The Game of Her Life
An NCAA Division I basketball player with astounding three-point accuracy…
A nursing student with a 3.75 GPA...
A two-time cancer survivor…
To Hannah Linz, not all accomplishments are equal. “Beating cancer twice -- that’s probably my biggest,” says the 22-year-old North Dakota State University senior.
“And being able to keep up with basketball and school at the same time -- that’s right up there, too. Even when you’re dealt a tough hand, you have to keep moving forward.”
Hannah’s first cancer diagnosis came in April 2010. The standout from Watkins, Minn., just completed her first year with the NDSU Bison and struggled in post-season workouts. Symptoms included increasing exhaustion, unintentional weight loss, and difficulty breathing.
“We were just doing a few shooting drills and I got so short of breath,” she recalls. “My coaches got pretty concerned and took me in.”
An exam and tests at Sanford Emergency Center in Fargo showed a large mass in her chest. The abnormality prompted a consultation that same evening with Dr. Shelby Terstriep, Sanford Roger Maris Cancer Center oncologist. An immediate biopsy confirmed Dr. Terstriep’s suspicion: Hodgkin’s lymphoma.
“It was pretty shocking to find out I had a tumor the size of a volleyball,” says Hannah. “I remember looking at Dr. Terstriep and asking ‘Okay, so what do we need to do to get rid of it? What’s the plan?’ Dr. Terstriep was awesome. She explained things, she was thorough and she really cared about me.”
Dr.Terstriep formed an impression of Hannah, too: “What struck me was here was this young woman who, because of this large mass, had just 10 percent of her lung function left. Yet she was practicing basketball. That’s very telling of her never-give-up attitude -- which is probably what led her to being a Division I athlete.”
A force to reckon with
Treatment was intense, including six months of outpatient chemotherapy and three weeks of radiation therapy. Hannah experienced hair loss, fatigue and nausea.
“The hair loss I could handle, but the nausea was the worst,” she says. “I kept telling myself it’s going to get better. It’s like in basketball: You do the hard stuff and that’s how you get to the point of being your best.”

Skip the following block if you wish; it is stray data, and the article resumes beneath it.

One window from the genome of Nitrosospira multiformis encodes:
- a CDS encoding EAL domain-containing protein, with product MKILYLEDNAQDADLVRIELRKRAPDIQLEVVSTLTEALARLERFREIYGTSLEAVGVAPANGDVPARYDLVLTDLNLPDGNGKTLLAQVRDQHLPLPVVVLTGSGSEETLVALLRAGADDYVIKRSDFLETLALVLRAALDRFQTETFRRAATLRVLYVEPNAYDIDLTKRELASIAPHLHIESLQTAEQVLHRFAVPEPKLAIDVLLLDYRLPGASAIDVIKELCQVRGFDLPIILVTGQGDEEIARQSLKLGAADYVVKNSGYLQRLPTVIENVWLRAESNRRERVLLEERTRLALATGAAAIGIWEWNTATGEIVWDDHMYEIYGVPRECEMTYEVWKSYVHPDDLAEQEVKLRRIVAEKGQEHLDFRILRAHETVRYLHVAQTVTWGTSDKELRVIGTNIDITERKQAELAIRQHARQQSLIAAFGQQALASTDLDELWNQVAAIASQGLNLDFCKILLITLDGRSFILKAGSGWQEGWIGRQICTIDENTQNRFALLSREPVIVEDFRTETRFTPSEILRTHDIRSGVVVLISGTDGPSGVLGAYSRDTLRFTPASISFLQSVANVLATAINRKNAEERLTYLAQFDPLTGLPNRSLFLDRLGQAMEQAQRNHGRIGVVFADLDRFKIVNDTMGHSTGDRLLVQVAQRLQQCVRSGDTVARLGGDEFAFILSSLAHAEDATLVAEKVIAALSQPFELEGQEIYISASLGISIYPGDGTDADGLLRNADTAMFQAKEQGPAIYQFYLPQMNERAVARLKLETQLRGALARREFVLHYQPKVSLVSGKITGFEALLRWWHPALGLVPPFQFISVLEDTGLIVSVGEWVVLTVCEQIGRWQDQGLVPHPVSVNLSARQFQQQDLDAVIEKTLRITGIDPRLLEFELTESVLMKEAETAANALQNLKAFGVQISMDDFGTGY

Hannah experienced a positive side-effect, too: the inspiration to become a nurse.
“In my outpatient chemo treatments, I realized a good nurse can make such a difference in making the process easier for the patient,” says Hannah. “I wanted to be that person.”
Treatment put Hannah’s cancer in remission. She worked hard to regain strength and was able to return to the basketball court her sophomore year. In total, Hannah played 100 games in her Bison career, impressing fans with her three-pointers and her fighting spirit.
Then came devastating news. At the end of 2012, Hannah learned the cancer was back.
“My last game was Dec. 30. I was only 36 three-pointers away from being the number one three-point shooter in school history,” says Hannah. “That was a bummer because I knew I could’ve broken that. Second’s pretty good, I guess.”
Tougher the second time
With her characteristic strength and determination, Hannah geared up for her 2013 cancer battle.
“That was tough because I’d already experienced it once and here I was doing it again,” she says. “In the rough moments, I again kept telling myself it’s going to get better. There’s a light at the end of this tunnel.”
Treatment the second time was even more intense, including chemotherapy at Roger Maris followed by a stem cell transplant at Mayo Clinic in Rochester. Hannah kept her focus on getting through school.
“For sure it helps to have other stuff going on in your life. And you definitely need support. Mine has been awesome,” says Hannah. “My family, friends, fiancé, everyone in my NDSU family and the entire community -- I can’t thank them enough.”
Today Hannah is cancer-free and looking forward to her final year at NDSU. She recently completed her clinicals at Sanford South University in Fargo, but hasn’t yet decided on a specific area of nursing.
Dr. Terstriep says no matter what area she chooses, she’s sure to be a standout: “She’ll be incredible. With all Hannah has been through, she will have empathy beyond belief.”
Hannah was also named this year’s 61 for 61” honorary chair. A 20-year tradition, Sanford Foundation’s “61 for 61“raises funds to support cancer care, research and survivorship at Roger Maris Cancer Center. Donations come from thousands throughout the region.
For others going through a similar experience, Hannah has this advice:
“To people going through cancer, I just want to say hang in there, take it a day at a time and keep moving forward,” she says. “You’ve got things to do in you life and you need to keep doing them.”
Posted Date: September 2013